Central America will be the cockpit of the adverse and extraordinary weather caused by global warming. The Irish development programme should seek a much more structured and extensive programme regarding the countries of Central America and several critical issues that face not only them but also South American ones, including what is happening to indigenous people. That is at the cutting edge of democratisation and respect for human rights. Unfortunately, the vast bulk of people affected by the dreadful consequences of the mudslides and so on are indigenous.
I know that the Minister is writing a White Paper and conducting a review of the principles of the Irish aid programme. I certainly hope that he will find space for a programme, in the context of the extra funds eventually made available by the Government, to include Latin America in a considered fashion and talk to people in the region about their priorities. He must also bear in mind the needs of indigenous communities in that region.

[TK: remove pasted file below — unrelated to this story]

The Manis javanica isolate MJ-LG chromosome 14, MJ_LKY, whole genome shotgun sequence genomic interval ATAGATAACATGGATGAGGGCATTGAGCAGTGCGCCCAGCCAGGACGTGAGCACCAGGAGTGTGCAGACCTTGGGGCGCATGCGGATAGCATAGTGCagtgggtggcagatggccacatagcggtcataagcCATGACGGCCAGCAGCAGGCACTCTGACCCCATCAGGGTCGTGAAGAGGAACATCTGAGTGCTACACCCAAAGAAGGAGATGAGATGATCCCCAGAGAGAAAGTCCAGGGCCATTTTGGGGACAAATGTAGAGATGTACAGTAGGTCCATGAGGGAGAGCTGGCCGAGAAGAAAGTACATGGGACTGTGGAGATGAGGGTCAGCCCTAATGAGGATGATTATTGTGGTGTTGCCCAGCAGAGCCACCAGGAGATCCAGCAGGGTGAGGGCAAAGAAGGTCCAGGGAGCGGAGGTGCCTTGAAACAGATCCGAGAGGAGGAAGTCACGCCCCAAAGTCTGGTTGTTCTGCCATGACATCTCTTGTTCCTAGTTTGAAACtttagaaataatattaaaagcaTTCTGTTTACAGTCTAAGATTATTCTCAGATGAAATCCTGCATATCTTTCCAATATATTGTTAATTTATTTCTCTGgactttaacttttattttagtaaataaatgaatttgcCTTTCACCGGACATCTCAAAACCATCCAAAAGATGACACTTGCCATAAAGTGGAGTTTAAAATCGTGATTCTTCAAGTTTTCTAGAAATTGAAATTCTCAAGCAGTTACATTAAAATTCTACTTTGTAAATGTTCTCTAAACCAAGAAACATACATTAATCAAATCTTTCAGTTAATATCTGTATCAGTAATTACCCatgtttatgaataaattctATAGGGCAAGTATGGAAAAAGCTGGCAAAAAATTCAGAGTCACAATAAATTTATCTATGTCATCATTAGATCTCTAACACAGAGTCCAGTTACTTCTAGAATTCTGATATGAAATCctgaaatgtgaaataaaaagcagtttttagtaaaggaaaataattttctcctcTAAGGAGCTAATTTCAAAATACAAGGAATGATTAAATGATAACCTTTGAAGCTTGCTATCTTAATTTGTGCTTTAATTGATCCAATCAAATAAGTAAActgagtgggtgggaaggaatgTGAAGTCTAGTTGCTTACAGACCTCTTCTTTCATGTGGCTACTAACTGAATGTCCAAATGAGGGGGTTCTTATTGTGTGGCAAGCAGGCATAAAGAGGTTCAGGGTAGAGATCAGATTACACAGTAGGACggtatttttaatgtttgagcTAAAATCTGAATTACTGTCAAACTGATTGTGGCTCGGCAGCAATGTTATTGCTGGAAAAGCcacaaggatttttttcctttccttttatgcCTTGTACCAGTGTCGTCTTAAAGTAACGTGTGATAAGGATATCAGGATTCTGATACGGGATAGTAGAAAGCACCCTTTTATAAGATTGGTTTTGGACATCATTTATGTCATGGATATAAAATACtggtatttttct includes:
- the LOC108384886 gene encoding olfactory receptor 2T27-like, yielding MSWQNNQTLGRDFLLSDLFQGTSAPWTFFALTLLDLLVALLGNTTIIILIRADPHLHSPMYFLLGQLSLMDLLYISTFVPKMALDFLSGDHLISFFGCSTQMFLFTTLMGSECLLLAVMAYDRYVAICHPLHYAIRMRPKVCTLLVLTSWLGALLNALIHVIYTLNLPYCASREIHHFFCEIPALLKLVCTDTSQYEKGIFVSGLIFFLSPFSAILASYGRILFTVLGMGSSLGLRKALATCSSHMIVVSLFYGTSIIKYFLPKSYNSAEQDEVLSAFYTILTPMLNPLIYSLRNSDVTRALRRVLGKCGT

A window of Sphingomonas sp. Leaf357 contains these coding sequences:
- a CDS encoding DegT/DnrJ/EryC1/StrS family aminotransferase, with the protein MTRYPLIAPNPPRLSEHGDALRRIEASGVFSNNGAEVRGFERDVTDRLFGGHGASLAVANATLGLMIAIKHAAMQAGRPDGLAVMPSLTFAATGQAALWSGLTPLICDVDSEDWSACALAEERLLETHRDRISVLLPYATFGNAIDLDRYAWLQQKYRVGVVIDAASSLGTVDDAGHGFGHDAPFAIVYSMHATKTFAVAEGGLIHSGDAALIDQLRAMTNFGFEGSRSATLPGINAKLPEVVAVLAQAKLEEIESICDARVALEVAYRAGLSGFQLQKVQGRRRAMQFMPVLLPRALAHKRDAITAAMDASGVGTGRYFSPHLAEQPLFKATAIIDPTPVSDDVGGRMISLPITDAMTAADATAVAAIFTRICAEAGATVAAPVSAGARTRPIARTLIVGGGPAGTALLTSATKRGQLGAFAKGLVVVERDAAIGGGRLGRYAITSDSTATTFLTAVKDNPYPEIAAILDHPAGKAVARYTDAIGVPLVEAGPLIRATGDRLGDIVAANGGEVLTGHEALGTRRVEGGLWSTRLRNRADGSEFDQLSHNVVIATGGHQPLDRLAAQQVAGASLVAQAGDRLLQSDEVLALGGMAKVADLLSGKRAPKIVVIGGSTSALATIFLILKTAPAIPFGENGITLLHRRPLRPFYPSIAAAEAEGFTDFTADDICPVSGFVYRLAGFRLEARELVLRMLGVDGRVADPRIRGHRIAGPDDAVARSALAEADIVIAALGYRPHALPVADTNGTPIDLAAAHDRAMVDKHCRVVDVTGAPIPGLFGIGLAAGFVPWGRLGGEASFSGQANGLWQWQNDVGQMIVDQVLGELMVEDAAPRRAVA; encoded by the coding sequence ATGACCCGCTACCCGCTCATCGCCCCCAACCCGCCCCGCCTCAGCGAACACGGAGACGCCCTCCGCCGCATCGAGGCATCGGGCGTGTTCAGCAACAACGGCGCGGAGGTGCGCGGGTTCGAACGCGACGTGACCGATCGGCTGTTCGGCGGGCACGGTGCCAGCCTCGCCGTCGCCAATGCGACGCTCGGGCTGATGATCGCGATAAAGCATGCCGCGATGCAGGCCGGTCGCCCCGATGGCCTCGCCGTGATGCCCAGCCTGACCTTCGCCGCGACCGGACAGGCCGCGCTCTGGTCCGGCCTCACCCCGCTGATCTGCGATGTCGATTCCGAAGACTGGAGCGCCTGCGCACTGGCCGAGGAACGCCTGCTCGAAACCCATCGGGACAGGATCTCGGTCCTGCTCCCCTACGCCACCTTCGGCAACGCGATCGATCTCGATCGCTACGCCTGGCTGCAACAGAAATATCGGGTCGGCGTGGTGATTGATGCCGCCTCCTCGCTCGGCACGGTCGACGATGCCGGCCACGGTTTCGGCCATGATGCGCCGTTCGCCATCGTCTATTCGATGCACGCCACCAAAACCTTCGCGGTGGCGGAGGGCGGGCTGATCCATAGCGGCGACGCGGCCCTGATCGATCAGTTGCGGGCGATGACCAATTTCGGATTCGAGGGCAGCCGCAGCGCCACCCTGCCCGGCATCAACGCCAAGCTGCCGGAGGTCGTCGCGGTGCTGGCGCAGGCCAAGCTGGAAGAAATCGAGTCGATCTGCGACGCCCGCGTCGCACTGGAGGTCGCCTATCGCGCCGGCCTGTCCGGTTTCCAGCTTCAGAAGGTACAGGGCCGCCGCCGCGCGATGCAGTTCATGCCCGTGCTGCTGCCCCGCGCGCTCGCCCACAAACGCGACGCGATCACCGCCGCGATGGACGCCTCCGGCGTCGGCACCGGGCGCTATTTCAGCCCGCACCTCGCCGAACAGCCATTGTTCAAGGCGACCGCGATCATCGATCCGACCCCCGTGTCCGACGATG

I reiterate my party's sympathy and condolences to those who suffered so disastrously in the recent tragic devastation of towns, villages, families and communities and acknowledge the human pain and misery created by it. The individual trauma of those who have been injured or lost all their belongings is incalculable. When, at a distance, we speak in broad terms regarding our concerns, we must always bear in mind that we are discussing real people who are suffering deep tragedy, many of whom will never fully recover from the effects, either physically or psychologically.